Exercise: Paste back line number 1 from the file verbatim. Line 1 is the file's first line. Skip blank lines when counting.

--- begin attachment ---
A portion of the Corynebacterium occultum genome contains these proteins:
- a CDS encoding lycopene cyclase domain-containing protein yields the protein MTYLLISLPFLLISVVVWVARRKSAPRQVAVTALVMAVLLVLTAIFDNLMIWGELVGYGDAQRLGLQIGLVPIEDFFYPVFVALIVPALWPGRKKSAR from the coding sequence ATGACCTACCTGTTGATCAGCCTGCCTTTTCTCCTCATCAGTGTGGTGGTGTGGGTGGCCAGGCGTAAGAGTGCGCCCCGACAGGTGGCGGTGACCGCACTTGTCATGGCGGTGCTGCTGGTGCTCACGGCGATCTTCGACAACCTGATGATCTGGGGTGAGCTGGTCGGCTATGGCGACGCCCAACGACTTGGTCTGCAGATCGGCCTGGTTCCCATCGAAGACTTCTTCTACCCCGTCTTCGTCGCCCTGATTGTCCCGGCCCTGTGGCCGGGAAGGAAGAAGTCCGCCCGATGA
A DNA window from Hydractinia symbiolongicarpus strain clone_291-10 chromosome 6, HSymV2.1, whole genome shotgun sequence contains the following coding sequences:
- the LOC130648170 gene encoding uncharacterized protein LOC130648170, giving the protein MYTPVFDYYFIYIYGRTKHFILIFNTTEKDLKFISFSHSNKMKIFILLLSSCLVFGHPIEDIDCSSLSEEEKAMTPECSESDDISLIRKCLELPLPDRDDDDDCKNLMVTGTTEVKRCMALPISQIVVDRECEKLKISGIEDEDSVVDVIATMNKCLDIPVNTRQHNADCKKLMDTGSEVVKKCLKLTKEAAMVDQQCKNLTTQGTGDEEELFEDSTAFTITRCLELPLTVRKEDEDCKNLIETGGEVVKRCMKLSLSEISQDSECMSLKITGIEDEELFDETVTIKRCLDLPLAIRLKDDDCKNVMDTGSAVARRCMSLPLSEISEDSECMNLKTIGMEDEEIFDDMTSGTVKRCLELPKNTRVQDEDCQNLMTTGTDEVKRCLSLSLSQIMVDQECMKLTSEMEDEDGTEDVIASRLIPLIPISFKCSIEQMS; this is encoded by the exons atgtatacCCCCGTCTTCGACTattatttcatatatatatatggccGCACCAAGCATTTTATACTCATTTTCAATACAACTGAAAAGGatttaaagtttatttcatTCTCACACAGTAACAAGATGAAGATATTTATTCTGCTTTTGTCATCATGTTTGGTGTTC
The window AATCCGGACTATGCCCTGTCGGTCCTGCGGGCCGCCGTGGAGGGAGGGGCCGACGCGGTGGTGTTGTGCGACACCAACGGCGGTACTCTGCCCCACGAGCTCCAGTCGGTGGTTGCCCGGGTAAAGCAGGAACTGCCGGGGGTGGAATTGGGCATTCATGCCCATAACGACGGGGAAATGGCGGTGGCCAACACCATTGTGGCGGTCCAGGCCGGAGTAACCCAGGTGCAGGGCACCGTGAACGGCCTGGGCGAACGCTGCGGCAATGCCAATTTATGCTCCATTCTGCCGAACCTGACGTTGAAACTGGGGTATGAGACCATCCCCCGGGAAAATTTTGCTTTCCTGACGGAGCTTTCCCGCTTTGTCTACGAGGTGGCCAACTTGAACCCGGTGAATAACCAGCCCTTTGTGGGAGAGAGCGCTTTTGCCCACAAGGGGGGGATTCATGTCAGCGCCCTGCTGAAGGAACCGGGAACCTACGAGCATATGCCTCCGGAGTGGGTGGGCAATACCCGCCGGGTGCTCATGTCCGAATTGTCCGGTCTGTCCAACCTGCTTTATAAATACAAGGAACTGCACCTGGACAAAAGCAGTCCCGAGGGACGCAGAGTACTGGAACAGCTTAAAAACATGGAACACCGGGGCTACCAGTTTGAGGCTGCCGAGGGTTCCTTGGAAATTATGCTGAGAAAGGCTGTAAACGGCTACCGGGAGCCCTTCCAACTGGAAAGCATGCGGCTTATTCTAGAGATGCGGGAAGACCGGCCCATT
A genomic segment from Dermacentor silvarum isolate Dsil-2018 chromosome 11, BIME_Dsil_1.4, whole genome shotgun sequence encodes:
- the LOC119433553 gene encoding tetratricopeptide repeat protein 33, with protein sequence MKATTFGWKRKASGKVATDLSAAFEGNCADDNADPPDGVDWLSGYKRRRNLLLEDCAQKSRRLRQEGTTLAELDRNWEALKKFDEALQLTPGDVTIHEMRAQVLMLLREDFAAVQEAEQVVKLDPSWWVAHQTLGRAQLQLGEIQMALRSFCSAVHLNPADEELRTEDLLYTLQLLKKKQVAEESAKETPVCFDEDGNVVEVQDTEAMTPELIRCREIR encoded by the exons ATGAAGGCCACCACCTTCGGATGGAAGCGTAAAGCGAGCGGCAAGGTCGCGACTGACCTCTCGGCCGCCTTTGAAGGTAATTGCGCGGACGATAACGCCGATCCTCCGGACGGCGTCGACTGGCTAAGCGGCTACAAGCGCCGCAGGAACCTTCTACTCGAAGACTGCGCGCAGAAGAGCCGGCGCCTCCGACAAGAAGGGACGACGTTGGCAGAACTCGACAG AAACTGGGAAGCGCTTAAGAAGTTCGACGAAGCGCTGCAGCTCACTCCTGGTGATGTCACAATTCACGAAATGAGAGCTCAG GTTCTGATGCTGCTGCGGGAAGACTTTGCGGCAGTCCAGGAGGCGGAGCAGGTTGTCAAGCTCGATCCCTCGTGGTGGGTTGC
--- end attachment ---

A portion of the Corynebacterium occultum genome contains these proteins: